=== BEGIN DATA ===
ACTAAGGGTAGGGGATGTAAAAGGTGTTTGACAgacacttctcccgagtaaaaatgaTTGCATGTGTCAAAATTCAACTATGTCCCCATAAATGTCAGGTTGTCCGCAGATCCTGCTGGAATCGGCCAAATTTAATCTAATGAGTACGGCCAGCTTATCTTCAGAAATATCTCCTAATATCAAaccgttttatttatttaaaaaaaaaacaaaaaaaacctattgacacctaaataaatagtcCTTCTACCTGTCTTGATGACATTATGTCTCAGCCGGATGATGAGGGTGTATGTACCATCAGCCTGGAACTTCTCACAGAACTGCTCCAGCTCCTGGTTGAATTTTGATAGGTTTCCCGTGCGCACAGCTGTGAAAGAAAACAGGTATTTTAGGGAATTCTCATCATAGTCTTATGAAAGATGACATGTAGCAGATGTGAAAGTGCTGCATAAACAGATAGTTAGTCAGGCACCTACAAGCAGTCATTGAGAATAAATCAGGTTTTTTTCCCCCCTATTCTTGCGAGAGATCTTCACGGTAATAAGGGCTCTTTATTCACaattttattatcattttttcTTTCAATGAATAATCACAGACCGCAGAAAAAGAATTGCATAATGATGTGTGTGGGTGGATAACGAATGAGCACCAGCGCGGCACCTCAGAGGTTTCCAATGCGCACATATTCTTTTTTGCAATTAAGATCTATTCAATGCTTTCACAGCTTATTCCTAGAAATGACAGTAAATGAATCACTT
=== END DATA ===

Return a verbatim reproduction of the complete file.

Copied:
ACTAAGGGTAGGGGATGTAAAAGGTGTTTGACAgacacttctcccgagtaaaaatgaTTGCATGTGTCAAAATTCAACTATGTCCCCATAAATGTCAGGTTGTCCGCAGATCCTGCTGGAATCGGCCAAATTTAATCTAATGAGTACGGCCAGCTTATCTTCAGAAATATCTCCTAATATCAAaccgttttatttatttaaaaaaaaaacaaaaaaaacctattgacacctaaataaatagtcCTTCTACCTGTCTTGATGACATTATGTCTCAGCCGGATGATGAGGGTGTATGTACCATCAGCCTGGAACTTCTCACAGAACTGCTCCAGCTCCTGGTTGAATTTTGATAGGTTTCCCGTGCGCACAGCTGTGAAAGAAAACAGGTATTTTAGGGAATTCTCATCATAGTCTTATGAAAGATGACATGTAGCAGATGTGAAAGTGCTGCATAAACAGATAGTTAGTCAGGCACCTACAAGCAGTCATTGAGAATAAATCAGGTTTTTTTCCCCCCTATTCTTGCGAGAGATCTTCACGGTAATAAGGGCTCTTTATTCACaattttattatcattttttcTTTCAATGAATAATCACAGACCGCAGAAAAAGAATTGCATAATGATGTGTGTGGGTGGATAACGAATGAGCACCAGCGCGGCACCTCAGAGGTTTCCAATGCGCACATATTCTTTTTTGCAATTAAGATCTATTCAATGCTTTCACAGCTTATTCCTAGAAATGACAGTAAATGAATCACTT